Kate Farrell (author of Story Power) returns to California’s local history and the many legends of Mt. Shasta.
Mount Shasta, the beautiful volcano, has graced the Northern California skyline for centuries. With its luminous glow at sunset, the amazing formation of rare clouds that shroud the mountain, and its prominence in the landscape, there is no wonder that legend and myth have revolved around this mountain for just as long.
In my opinion, the most intriguing of the Mount Shasta mysteries, is that of the lost civilization of the Lemurians. This is a story that I have heard many times: a whole civilization of people, from the lost continent of Lemuria, built a self-sustainable empire inside California’s fifth highest peak.
There are many aspects of the legend. Some versions tell of the Lemurians having the capability of time travel and connections with aliens. Some tell of the vast cavernous tunnels inside the mountain, full of gold and precious gems.
In other tales, hikers in the area are contacted by tall, spiritual beings who appear out of nowhere and disappear in just the same manner. Other tales simply mention the presence of colored orbs and lights in the landscape.
I wanted to know the origin of the tales of Lemurian civilization and what I found in the research was very interesting.
On a fair-weather day in 1883, 17-year-old Frederick Spencer Oliver from Yreka, California, was mapping his family’s property line at the base of Mt. Shasta. As described later to his mother Mary, he began writing uncontrollably with the pen and paper he held in his hand. The mysterious writings detailed that he was the subject chosen to be the amanuensis [scribe] for Phylos the Thibetan, and he would transcribe the book, A Dweller on Two Planets.
Oliver took dictations from Phylos the Thibetan, for about three years, and the writings were eventually published by his mother in 1905, six years after Oliver’s death. A Dweller on Two Planets is a first person account of the Atlantean culture, a culture that had reached a high level of technological and scientific advancement. In the book, Phylos the Thibetan gives a detailed personal history of the lost continent of Atlantis, effects of karma, and the cataclysmic destruction of Poseid, Queen of the Waves.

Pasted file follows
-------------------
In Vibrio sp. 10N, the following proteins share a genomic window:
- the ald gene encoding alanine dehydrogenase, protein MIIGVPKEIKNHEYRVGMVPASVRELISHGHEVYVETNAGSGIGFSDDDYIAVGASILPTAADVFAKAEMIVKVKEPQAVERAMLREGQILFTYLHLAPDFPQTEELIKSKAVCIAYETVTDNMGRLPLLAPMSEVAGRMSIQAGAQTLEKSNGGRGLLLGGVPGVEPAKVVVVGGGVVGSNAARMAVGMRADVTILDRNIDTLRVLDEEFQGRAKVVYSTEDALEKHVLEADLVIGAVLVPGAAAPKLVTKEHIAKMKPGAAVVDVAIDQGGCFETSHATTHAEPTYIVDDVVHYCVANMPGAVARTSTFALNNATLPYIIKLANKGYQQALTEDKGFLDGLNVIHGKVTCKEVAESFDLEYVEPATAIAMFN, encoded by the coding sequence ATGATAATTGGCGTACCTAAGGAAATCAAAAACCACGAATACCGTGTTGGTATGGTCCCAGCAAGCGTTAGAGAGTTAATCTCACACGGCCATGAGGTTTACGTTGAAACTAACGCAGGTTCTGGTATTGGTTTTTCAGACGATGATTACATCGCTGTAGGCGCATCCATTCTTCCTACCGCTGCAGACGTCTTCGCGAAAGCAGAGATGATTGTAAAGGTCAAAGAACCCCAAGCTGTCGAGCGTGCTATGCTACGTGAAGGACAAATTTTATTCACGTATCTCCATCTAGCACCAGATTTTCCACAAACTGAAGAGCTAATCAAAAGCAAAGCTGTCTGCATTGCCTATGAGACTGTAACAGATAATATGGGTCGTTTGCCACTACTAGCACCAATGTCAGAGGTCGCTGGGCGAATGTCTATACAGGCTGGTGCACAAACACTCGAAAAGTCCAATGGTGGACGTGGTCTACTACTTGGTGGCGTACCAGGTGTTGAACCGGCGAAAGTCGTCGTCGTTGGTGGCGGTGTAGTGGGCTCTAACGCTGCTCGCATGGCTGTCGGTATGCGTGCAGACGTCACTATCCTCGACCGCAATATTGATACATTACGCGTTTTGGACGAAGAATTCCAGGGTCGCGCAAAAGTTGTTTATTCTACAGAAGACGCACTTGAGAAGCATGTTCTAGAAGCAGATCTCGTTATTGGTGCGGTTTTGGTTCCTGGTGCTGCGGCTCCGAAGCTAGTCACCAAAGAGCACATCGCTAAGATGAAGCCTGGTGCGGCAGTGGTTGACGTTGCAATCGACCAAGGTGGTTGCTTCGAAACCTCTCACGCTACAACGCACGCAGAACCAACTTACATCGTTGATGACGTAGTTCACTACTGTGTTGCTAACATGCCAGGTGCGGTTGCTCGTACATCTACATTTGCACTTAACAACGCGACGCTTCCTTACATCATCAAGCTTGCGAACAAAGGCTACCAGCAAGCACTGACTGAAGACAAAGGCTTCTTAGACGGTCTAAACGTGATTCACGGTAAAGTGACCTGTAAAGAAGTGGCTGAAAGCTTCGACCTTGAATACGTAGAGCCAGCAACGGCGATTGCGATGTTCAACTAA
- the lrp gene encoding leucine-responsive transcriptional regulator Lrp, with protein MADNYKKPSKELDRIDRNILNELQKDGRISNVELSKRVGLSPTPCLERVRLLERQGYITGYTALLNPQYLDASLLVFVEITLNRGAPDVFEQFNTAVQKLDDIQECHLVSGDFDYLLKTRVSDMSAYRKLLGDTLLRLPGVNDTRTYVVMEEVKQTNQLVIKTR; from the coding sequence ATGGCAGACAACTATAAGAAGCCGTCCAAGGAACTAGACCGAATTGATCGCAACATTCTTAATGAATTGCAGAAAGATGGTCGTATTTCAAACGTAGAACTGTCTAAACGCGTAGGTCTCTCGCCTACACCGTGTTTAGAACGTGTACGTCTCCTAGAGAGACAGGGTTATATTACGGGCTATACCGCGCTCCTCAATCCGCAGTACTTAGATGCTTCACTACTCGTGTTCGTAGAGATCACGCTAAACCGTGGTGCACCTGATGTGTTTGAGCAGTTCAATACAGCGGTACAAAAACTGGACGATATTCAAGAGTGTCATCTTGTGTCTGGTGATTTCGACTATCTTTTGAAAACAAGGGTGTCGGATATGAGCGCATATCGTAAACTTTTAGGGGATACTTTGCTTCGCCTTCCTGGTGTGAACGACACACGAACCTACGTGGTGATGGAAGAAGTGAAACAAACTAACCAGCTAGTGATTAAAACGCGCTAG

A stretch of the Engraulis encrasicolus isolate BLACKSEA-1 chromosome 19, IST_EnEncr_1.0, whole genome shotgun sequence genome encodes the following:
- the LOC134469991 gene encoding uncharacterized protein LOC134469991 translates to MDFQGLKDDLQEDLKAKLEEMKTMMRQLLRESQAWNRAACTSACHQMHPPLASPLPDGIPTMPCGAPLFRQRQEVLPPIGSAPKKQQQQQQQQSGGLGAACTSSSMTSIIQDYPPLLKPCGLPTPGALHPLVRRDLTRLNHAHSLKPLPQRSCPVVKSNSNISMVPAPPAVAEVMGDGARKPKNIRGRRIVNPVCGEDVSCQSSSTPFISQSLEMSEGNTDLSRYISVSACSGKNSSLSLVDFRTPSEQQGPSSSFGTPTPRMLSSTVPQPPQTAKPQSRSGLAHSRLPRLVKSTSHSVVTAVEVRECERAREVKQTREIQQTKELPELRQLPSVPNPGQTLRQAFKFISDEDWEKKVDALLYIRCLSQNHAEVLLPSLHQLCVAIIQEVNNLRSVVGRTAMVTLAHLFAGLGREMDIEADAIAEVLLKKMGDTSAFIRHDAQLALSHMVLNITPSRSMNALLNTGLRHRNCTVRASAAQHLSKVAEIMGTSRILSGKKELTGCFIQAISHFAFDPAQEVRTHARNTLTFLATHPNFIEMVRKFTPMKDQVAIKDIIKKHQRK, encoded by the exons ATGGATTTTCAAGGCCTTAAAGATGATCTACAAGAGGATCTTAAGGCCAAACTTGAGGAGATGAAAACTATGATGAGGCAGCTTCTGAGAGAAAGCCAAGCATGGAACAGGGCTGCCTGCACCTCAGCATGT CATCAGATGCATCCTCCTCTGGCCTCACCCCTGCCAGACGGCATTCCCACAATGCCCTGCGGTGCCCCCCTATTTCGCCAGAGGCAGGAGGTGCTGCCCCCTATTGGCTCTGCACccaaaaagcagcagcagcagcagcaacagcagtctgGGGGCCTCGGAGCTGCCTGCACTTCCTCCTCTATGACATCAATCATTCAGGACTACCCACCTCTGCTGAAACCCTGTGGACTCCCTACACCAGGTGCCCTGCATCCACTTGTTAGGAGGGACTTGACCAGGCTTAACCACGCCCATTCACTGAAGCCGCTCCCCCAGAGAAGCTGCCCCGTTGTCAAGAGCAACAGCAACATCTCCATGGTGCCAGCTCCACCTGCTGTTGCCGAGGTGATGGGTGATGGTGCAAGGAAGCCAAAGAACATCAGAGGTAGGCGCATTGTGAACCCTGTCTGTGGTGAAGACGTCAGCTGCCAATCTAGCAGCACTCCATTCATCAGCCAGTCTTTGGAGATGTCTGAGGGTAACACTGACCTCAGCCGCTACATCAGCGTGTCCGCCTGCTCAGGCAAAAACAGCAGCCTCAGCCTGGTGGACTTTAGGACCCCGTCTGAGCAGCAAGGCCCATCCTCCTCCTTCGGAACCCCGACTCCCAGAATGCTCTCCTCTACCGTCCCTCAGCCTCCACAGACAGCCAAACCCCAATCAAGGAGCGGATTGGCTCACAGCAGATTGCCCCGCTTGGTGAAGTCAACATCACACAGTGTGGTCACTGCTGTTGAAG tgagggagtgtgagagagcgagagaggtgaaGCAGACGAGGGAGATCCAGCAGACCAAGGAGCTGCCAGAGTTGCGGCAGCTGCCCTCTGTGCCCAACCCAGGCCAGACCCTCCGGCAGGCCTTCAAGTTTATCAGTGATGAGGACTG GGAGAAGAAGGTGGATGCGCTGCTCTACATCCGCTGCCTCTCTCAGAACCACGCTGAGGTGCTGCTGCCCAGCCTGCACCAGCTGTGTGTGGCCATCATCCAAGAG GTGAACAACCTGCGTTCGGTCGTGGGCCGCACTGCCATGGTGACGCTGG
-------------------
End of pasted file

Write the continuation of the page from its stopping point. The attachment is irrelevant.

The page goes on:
Enter Edgar Lucian Larkin, who was an astronomer at the Mt. Lowe Observatory, outside of Los Angeles, as well as a writer. As a teenager Larkin developed a deep interest in the idea of lost continents after reading Plato, and well into adulthood never doubted Plato’s account of Atlantis. Larkin came across Oliver’s book and was quite impressed by it, so much so that he referenced Oliver’s writings in an article for the San Francisco Examiner in 1913.
The article, titled “The Atlantides,” addressed the question, “Is there any truth in the legend of the lost continent of Atlantis?”
Twelve years later, an author called only Selvius stated in his article in The Rosicrucians Mystic Triangle, “Descendants of Lemuria: A Description of an Ancient Cult in America,” that Larkin had published an account of Lemurian sightings on Mt. Shasta and that he had apparently seen the Lemurians by telescope while at the Mt. Lowe Observatory. Interestingly enough, no such account by Larkin has ever been located.
However, it has been theorized that Larkin’s mention of Atlanteans and Lemurians, the location of Mt. Shasta, and references to Frederick Spencer Oliver, as well as mentioning temples of gold and countless gems (also paraphrased from A Dweller on Two Planets) may be the sources of the information that Selvius misinterpreted. It appears that Selvius conjured sightings in his own mind and perpetuated the legend of the Lemurians living at Mt. Shasta.
There have been many more authors who have written on the subject. In 1931, Harvey Spencer Lewis, using the pseudonym Wishar Spenle Cerve, wrote a book published by the Rosicrucians about the hidden Lemurians of Mount Shasta. Later William C. Miesse of the College of the Siskiyous described Lewis’ book as “responsible for the legend’s widespread popularity.”
A local Redding man by the name of Abraham Joseph Mansfield wrote about the folklore in 1976 with his book The King of the Lemurians, the account of a friend who was said they were approached by a Lemurian while hiking on Mt. Shasta in 1931.
So, there it is, a brief history of the tale of the Lemurian civilization. It’s truly no surprise that the beauty and majesty of our beloved Mt. Shasta inspires so many interesting stories, no matter how strange they may be.
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